He added that it is an untenable position for the county, creating a divisive tug-of-war among residents who want their preference to prevail.
"It is sort of like we are being asked to negotiate with a gun against our head. It is not a good negotiating place to be in, but nonetheless it is where we are."
Jackson insists that it is possible for the area to preserve its recreational value despite any increase in oil and gas activity.
"I think we can achieve a balance so we can continue to have the benefits of a recreation economy combined with a modicum of mineral production," he said. "This area will never be the Uinta Basin. Geologically, it is just not possible."
But a transformation in horizontal drilling technology has unleashed a new potential for oil development in the Paradox Basin, a potential that makes environmentalists shudder.
"The threats to this region are real and it is an amazing landscape that should be protected," said Tim Wagner, a Salt Lake City resident who leads the Sierra Club's fight to get 1.9 million acres designated by President Obama as the Greater Canyonlands National Monument.
"This area will continue to get hammered by potential oil and gas development, tar sands, oil shale and potash mining," Wagner said.
The Big Flat Oil Field outside of Canyonlands National Park is home to the top producing oil well in the lower 48 states and its owner has plans to drill 12-14 more wells this year.
A pipeline that is largely above ground is being installed to capture the 456 million cubic feet of gas that is flared off in the production process, and the BLM is preparing to release an analysis on a collection system to feed into that main gathering line.
"The Fidelity pipeline, to a lot of us, represents the start of major infrastructure that will industrialize the Moab area. That is all the more reason why we need to start protecting large swaths of land down there, otherwise that region of the state stands to lose what it has gained over the years."
A drastic spike in potash prices has also fueled a frenzied interest in new mines in the area and one company gained approval from the BLM to drill some exploratory wells. Critics fear it is just a matter of time before there is another potash mine.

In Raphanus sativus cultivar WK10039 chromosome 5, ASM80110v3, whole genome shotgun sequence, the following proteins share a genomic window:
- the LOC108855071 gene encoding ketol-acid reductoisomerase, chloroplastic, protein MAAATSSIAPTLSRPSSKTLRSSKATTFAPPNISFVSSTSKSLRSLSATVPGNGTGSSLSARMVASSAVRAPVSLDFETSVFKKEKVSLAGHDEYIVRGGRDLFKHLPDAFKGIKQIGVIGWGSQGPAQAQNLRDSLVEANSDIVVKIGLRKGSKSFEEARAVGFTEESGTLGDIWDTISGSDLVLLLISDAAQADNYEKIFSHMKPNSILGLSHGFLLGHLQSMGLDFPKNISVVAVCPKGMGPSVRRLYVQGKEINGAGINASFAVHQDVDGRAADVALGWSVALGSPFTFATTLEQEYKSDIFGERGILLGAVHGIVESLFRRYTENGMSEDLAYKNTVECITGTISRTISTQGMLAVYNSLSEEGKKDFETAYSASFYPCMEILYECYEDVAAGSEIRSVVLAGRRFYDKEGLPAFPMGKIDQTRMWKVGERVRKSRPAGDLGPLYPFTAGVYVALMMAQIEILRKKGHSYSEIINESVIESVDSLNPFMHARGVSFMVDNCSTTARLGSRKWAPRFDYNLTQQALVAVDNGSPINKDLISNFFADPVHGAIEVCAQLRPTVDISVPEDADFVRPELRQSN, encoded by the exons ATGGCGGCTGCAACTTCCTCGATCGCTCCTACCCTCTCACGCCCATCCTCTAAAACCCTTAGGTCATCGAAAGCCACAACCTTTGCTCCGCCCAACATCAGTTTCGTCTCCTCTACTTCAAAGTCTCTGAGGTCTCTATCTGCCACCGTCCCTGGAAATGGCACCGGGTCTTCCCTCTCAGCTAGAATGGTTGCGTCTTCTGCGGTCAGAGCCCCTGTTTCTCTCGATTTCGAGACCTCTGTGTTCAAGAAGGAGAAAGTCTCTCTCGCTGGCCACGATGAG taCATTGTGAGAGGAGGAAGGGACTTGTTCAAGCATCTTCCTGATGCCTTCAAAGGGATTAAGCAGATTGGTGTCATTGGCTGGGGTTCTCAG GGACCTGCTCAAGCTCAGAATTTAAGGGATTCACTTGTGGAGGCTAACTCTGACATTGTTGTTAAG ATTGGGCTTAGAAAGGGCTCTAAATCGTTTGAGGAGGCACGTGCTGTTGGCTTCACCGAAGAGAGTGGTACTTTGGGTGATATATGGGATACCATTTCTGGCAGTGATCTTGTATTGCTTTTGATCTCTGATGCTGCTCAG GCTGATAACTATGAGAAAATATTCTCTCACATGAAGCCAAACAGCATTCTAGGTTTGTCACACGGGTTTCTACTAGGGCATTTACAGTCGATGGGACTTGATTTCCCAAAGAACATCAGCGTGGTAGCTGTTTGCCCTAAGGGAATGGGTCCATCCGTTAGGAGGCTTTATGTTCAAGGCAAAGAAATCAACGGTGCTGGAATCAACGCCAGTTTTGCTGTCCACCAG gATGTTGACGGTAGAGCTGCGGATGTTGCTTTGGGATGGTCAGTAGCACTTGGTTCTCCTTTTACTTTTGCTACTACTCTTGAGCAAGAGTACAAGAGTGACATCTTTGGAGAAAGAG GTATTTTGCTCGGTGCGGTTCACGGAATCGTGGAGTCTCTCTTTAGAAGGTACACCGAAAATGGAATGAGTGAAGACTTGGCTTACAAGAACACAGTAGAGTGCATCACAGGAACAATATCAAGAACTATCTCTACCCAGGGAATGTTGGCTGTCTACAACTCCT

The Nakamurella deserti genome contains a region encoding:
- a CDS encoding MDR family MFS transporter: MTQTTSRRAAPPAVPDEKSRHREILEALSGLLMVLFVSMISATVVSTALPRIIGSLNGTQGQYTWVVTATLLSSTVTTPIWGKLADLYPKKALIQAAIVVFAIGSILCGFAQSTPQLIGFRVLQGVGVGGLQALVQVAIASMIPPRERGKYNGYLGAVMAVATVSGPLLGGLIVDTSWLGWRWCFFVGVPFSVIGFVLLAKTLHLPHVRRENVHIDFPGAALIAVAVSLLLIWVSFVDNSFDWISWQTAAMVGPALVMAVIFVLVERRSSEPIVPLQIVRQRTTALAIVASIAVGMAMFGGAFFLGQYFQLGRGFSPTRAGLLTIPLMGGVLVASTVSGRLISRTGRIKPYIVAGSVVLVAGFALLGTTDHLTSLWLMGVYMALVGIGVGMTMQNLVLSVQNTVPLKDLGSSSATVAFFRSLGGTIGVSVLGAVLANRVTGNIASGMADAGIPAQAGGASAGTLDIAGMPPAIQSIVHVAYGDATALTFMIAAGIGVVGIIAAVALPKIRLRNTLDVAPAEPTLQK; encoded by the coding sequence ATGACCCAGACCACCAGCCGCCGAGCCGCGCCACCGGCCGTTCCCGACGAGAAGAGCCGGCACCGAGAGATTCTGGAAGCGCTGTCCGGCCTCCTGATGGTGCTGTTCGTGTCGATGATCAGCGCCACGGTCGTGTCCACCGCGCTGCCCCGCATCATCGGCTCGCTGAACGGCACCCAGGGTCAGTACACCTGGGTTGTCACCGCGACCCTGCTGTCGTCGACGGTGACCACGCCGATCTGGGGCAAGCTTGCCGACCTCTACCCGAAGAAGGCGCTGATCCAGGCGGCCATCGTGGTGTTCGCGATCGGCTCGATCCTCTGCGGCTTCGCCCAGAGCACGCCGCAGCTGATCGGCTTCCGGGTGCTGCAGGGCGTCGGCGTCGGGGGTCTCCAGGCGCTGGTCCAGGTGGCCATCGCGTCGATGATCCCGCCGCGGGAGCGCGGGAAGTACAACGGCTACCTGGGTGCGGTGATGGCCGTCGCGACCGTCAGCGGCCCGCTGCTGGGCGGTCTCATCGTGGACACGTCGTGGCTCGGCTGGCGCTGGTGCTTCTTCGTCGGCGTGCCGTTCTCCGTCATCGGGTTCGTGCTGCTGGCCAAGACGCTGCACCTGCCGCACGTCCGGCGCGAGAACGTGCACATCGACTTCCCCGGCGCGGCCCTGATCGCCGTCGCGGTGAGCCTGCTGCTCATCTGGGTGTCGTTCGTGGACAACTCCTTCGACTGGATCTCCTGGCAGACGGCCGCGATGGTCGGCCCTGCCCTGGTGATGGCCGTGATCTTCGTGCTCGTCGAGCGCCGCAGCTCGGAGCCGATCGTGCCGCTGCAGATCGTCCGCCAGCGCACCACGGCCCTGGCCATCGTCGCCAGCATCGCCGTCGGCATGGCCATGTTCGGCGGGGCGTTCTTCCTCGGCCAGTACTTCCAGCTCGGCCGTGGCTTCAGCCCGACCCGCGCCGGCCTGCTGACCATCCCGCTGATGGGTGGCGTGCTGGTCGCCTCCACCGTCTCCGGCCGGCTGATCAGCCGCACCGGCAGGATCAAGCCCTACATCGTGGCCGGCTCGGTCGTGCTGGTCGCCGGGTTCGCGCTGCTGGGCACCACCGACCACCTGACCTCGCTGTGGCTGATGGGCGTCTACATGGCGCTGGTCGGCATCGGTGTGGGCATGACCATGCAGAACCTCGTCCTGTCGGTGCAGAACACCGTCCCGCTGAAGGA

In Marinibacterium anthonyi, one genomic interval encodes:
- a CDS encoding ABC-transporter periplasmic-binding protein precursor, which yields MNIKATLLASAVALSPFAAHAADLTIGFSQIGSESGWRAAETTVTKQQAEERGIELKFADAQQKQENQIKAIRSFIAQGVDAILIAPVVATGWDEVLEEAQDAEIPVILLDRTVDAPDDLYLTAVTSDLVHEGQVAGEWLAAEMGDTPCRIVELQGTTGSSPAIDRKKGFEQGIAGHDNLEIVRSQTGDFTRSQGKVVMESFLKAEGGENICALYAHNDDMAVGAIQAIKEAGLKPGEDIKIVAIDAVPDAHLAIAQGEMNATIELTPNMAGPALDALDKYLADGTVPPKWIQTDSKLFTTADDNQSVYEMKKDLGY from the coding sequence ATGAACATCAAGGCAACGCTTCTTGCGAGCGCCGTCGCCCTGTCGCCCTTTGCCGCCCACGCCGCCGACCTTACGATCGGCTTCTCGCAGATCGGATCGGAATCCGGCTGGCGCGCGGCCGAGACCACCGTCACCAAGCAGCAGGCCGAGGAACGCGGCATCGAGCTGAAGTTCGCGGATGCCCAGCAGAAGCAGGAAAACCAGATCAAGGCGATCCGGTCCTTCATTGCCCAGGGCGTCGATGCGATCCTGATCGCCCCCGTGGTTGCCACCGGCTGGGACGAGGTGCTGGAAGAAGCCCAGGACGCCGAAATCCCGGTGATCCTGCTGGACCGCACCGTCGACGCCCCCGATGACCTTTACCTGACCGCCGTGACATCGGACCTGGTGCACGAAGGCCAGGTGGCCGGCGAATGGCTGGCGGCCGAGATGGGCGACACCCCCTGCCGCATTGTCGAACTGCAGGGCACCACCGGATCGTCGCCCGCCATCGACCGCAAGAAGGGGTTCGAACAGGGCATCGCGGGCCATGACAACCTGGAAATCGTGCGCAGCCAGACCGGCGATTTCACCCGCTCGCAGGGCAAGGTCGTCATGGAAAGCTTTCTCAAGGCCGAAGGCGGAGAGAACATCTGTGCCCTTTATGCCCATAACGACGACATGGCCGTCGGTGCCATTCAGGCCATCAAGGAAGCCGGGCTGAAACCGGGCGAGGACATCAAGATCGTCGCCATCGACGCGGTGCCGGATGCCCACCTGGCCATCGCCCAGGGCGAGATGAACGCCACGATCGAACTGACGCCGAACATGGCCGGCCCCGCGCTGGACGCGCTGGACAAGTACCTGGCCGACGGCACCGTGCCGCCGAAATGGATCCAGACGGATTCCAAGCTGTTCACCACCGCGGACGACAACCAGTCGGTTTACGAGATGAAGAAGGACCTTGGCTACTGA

For some, it feels like southeast Utah is under siege because of the uptick in industrial activity.
"People don't come here to see the oil rigs, the water trucks. They don't look that up in a travel brochure," said Marc Thomas a Moab-resident and Sierra Club member.
Road to riches or ruin?
A monument designation would preclude any more oil development in the Big Flat area and essentially boot new extraction out the door, Wagner said.
Such protection would also derail any possibility of widening and paving Sego Canyon Road off I-70 into the Book Cliffs, opening up an "oil corridor" to the Uinta Basin.
Grand County wants to team up with Uintah County and explore the feasibility of such an option, which Jackson said could generate millions in the years to come because Grand County could charge a toll. The Bishop bill, he adds, would squarely put that road in the county's hands, splicing open a new, viable route for Uinta Basin crude to leave the state.
Wagner said putting in the road means putting in an ugly future for the area and will accelerate the mining of oil shale and tar sands in the region. The pipeline and the desire to tap the oil, he warns, ultimately comes at a great cost.
"Long after the last barrel of oil and natural gas are tapped, Grand County and San Juan County can still have a good economy because of the outdoor recreation. That is the goose that laid the golden egg. If we don’t protect that goose we are not going to get any more golden eggs out of there."
Jackson said the oil shale and tar sands will be mined regardless of the road.
"It's going to happen. It t is just going to go north into the Uinta Basin and over to the Wasatch Front. The bottom line is whether we build a road or not, this stuff is going to be mined."
Thomas and others aren't so resigned about their fight against any more oil development in the region.
"If we can't stop it here, we can't stop it anywhere."